"I Remain" - A Digital Archive of Letters, Manuscripts, and Ephemera
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  1. Davy, Humphry, Sir, 1778-1829.
    [Letter] 1823 January 11, [to] Dear Sir / H[umphry] Davy.
    Davy writes of the anticipated pleasure of seeing the recipient and Mr. Gilbert on the 18th, a day another friend has chosen. One of the first professional scientists, Davy studied many areas of natural history including chemistry, agriculture, and electricity; he was friends with Coleridge and Wordsworth and mentored Michael Faraday, whose letters are represented in the collection. He was president of the Royal Society, won the Copley medal the year this letter was written, founded the London Zoo and the Athenaeum, and developed a safety lamp for miners.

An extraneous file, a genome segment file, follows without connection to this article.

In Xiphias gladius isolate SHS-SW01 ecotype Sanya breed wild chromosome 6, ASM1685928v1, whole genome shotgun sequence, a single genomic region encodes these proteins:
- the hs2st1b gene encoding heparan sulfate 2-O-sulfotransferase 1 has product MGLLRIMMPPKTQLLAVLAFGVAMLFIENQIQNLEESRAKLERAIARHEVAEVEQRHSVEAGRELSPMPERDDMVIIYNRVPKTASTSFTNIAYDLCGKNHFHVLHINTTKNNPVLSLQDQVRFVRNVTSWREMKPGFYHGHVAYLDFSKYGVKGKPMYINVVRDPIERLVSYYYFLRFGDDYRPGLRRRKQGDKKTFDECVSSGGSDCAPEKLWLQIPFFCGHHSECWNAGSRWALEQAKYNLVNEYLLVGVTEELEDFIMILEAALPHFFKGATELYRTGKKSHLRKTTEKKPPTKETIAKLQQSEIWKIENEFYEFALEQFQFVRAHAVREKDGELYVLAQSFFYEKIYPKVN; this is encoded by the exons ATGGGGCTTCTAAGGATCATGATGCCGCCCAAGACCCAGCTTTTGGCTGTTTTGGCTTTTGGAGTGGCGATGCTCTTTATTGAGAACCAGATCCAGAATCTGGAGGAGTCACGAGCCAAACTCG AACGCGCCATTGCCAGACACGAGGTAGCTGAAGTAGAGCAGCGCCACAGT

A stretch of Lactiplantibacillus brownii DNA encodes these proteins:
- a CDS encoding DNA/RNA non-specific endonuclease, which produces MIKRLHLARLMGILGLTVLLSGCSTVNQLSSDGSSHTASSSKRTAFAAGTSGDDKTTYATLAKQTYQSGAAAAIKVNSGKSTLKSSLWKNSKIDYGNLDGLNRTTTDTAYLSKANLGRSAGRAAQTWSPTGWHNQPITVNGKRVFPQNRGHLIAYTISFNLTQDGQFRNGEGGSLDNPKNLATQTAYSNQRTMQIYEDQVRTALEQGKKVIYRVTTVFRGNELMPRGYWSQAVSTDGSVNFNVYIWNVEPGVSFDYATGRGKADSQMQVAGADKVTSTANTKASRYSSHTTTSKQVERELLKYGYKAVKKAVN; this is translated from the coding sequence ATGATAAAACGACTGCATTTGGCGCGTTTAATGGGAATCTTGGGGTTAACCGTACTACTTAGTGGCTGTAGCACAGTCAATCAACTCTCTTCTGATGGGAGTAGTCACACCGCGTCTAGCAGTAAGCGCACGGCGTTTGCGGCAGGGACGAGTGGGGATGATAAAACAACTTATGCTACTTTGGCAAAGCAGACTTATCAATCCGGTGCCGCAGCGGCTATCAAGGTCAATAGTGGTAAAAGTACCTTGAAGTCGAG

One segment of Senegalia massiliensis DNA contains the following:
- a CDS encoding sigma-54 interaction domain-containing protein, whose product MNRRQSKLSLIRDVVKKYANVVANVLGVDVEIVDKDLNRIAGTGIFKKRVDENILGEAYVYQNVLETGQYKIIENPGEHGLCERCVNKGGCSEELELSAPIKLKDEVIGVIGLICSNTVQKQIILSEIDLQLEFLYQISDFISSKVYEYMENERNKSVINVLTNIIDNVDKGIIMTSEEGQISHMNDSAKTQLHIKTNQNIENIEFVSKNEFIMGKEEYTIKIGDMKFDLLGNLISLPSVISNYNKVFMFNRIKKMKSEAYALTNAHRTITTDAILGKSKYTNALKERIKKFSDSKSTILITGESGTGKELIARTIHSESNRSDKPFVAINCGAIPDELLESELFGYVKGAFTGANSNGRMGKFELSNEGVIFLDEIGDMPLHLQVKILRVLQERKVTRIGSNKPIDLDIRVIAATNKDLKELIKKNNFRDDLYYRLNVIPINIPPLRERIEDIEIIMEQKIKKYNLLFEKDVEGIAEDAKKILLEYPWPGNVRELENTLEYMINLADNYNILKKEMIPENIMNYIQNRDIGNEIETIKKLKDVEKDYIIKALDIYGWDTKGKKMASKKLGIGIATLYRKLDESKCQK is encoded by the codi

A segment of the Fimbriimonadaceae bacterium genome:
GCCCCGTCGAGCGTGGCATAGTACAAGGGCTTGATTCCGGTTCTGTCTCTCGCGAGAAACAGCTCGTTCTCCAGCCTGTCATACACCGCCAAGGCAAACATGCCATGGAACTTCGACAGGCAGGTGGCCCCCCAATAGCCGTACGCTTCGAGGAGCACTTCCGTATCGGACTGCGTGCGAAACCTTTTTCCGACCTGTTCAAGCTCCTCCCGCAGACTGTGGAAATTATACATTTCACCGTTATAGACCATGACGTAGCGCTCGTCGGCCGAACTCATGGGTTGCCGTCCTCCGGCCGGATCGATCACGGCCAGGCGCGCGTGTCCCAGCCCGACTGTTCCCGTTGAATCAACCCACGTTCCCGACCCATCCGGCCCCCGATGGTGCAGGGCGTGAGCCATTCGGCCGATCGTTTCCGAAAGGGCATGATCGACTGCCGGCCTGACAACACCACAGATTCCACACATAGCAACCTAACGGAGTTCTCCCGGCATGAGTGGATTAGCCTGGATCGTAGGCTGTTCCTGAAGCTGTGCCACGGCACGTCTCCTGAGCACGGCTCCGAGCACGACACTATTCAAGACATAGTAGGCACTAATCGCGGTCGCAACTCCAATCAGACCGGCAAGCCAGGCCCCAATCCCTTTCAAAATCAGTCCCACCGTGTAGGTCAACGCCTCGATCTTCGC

2. Davy, John, 1790-1868.
    [Letter] 1858 March 9, [to] Robert Allan / J.Davy.